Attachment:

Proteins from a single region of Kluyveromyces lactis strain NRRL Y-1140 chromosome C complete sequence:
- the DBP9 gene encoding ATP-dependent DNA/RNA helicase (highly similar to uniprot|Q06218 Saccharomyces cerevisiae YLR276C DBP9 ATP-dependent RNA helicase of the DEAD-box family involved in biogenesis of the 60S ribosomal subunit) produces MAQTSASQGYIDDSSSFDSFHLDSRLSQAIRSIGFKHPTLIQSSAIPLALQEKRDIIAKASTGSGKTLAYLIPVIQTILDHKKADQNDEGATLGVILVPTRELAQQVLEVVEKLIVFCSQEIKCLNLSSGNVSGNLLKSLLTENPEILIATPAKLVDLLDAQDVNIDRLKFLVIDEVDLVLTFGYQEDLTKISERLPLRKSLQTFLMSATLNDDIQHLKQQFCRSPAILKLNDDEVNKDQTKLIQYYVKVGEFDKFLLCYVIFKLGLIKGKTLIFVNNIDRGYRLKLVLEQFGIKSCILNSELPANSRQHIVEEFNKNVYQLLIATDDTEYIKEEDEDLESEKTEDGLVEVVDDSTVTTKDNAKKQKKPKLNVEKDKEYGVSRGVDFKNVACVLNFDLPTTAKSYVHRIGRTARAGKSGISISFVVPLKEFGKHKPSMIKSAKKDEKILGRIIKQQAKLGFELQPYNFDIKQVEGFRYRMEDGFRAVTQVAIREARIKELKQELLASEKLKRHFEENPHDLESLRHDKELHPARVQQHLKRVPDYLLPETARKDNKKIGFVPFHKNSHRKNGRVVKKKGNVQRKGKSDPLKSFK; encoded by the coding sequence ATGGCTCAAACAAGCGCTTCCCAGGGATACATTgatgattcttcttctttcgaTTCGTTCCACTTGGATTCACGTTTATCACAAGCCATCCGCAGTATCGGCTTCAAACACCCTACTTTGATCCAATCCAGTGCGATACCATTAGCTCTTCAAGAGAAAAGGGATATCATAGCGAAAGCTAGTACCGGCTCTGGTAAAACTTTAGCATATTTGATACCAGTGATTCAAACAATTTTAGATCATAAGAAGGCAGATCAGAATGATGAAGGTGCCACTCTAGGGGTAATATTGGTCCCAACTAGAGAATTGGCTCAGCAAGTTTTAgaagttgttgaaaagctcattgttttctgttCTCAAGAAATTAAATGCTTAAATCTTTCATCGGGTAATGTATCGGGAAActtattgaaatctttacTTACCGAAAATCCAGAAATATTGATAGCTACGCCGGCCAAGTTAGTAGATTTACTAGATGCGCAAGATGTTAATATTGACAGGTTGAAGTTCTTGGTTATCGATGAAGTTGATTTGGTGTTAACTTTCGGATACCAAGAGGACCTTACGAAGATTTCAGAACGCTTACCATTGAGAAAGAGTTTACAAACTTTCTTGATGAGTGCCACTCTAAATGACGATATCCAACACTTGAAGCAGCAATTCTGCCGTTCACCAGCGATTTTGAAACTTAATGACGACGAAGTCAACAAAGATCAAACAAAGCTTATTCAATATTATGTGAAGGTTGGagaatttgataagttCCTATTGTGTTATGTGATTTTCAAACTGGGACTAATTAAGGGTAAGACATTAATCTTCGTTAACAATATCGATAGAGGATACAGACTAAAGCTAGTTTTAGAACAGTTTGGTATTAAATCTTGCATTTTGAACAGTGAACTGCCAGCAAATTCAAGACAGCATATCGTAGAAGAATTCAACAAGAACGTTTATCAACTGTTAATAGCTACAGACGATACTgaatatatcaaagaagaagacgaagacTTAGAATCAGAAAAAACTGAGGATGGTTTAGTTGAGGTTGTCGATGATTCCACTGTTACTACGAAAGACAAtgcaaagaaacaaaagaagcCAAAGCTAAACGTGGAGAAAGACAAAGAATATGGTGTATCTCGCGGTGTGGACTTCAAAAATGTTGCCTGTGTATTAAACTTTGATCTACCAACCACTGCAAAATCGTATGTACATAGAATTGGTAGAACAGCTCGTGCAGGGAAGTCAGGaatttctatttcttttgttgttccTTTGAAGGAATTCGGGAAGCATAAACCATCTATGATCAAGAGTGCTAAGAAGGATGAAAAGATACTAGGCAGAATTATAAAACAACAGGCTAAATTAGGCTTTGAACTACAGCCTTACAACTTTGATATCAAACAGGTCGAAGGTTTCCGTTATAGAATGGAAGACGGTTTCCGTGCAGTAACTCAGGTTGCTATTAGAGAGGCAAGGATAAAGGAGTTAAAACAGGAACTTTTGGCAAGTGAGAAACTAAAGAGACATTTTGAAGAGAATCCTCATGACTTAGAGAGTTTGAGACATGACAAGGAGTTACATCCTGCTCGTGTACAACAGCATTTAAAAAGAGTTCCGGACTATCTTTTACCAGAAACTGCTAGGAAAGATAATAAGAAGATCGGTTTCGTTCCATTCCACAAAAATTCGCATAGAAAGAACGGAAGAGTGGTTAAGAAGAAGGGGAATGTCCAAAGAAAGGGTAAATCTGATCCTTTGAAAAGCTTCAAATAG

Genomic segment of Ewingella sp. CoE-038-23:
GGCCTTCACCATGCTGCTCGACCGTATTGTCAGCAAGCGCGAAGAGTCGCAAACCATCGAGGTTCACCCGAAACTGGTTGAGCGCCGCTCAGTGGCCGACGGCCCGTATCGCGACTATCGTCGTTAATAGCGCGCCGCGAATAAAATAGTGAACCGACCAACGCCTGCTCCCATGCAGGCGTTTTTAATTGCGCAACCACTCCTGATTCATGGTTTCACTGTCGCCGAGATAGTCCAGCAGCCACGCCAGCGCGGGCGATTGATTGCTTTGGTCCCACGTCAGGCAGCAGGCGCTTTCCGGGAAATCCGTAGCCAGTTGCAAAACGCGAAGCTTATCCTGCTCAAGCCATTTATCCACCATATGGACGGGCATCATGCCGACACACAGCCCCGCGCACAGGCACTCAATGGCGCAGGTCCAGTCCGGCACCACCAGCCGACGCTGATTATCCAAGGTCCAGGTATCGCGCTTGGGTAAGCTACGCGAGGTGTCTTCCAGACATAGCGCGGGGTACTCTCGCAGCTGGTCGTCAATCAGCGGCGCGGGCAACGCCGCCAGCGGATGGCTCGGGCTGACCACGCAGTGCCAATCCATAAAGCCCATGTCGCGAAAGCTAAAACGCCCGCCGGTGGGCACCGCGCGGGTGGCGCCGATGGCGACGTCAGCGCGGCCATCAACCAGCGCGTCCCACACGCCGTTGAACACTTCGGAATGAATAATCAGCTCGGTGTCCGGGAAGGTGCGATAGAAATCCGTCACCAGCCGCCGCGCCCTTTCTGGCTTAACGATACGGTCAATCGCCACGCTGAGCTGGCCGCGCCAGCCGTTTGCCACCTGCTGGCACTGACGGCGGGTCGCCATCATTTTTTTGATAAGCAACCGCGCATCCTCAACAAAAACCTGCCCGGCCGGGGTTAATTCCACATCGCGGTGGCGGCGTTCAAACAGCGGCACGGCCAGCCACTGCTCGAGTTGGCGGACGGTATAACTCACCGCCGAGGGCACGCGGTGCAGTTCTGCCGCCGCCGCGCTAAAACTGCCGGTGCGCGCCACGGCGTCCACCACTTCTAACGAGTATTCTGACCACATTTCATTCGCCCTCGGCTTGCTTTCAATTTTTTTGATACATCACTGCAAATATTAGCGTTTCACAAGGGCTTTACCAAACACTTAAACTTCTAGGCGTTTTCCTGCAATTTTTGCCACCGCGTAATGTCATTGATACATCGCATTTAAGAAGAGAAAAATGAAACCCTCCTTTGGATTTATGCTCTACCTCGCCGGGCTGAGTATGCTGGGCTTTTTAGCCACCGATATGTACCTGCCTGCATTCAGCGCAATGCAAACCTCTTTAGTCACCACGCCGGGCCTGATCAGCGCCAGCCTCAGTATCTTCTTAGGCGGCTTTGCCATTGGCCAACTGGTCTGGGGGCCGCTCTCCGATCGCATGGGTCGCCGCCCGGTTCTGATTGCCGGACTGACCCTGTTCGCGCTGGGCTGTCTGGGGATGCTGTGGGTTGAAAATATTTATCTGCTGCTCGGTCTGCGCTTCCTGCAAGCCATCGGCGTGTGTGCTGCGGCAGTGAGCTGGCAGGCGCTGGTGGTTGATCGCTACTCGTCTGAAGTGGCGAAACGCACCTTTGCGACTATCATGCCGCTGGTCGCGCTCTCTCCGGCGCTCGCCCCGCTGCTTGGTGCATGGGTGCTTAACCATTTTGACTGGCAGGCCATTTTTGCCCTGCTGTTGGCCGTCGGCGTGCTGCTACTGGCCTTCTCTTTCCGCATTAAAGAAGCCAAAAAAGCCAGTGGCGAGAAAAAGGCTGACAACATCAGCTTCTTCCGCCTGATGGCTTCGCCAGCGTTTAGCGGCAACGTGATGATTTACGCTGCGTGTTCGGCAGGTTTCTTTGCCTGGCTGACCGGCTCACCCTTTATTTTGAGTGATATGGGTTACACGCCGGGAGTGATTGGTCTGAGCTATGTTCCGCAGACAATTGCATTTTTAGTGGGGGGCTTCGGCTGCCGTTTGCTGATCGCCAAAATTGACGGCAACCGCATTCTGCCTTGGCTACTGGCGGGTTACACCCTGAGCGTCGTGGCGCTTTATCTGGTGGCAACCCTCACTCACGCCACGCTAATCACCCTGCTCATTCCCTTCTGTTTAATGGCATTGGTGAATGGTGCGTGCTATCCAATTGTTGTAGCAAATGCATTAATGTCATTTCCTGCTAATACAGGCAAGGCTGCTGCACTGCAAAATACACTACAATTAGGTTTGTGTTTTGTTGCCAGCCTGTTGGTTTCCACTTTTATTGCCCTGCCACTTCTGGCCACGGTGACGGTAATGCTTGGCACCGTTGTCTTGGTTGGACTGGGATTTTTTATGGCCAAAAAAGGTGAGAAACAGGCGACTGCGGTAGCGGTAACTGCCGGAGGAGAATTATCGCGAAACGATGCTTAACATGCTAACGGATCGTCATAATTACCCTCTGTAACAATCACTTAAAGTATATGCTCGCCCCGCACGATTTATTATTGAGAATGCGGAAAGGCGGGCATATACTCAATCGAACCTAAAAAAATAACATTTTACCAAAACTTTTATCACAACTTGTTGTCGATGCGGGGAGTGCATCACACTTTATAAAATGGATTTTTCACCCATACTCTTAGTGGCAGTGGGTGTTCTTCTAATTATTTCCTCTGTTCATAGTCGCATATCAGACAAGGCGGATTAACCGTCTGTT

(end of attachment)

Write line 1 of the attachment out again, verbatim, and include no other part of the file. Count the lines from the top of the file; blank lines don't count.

Proteins from a single region of Kluyveromyces lactis strain NRRL Y-1140 chromosome C complete sequence: